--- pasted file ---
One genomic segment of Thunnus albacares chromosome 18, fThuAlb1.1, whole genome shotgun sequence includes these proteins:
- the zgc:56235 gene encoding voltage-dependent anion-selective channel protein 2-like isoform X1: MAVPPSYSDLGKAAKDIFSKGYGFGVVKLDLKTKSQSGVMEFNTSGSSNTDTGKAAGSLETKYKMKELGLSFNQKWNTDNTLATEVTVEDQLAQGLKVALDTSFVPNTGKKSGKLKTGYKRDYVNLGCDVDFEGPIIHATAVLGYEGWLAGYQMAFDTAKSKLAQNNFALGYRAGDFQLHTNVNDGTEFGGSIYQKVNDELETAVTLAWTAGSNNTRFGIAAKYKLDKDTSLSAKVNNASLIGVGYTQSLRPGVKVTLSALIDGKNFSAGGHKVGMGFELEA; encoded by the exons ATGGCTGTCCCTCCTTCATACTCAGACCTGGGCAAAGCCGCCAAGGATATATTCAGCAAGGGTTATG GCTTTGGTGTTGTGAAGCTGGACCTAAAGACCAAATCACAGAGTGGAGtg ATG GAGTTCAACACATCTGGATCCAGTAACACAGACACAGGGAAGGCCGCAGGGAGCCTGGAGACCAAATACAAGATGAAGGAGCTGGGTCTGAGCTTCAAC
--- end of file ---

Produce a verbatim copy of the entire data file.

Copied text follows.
One genomic segment of Thunnus albacares chromosome 18, fThuAlb1.1, whole genome shotgun sequence includes these proteins:
- the zgc:56235 gene encoding voltage-dependent anion-selective channel protein 2-like isoform X1: MAVPPSYSDLGKAAKDIFSKGYGFGVVKLDLKTKSQSGVMEFNTSGSSNTDTGKAAGSLETKYKMKELGLSFNQKWNTDNTLATEVTVEDQLAQGLKVALDTSFVPNTGKKSGKLKTGYKRDYVNLGCDVDFEGPIIHATAVLGYEGWLAGYQMAFDTAKSKLAQNNFALGYRAGDFQLHTNVNDGTEFGGSIYQKVNDELETAVTLAWTAGSNNTRFGIAAKYKLDKDTSLSAKVNNASLIGVGYTQSLRPGVKVTLSALIDGKNFSAGGHKVGMGFELEA; encoded by the exons ATGGCTGTCCCTCCTTCATACTCAGACCTGGGCAAAGCCGCCAAGGATATATTCAGCAAGGGTTATG GCTTTGGTGTTGTGAAGCTGGACCTAAAGACCAAATCACAGAGTGGAGtg ATG GAGTTCAACACATCTGGATCCAGTAACACAGACACAGGGAAGGCCGCAGGGAGCCTGGAGACCAAATACAAGATGAAGGAGCTGGGTCTGAGCTTCAAC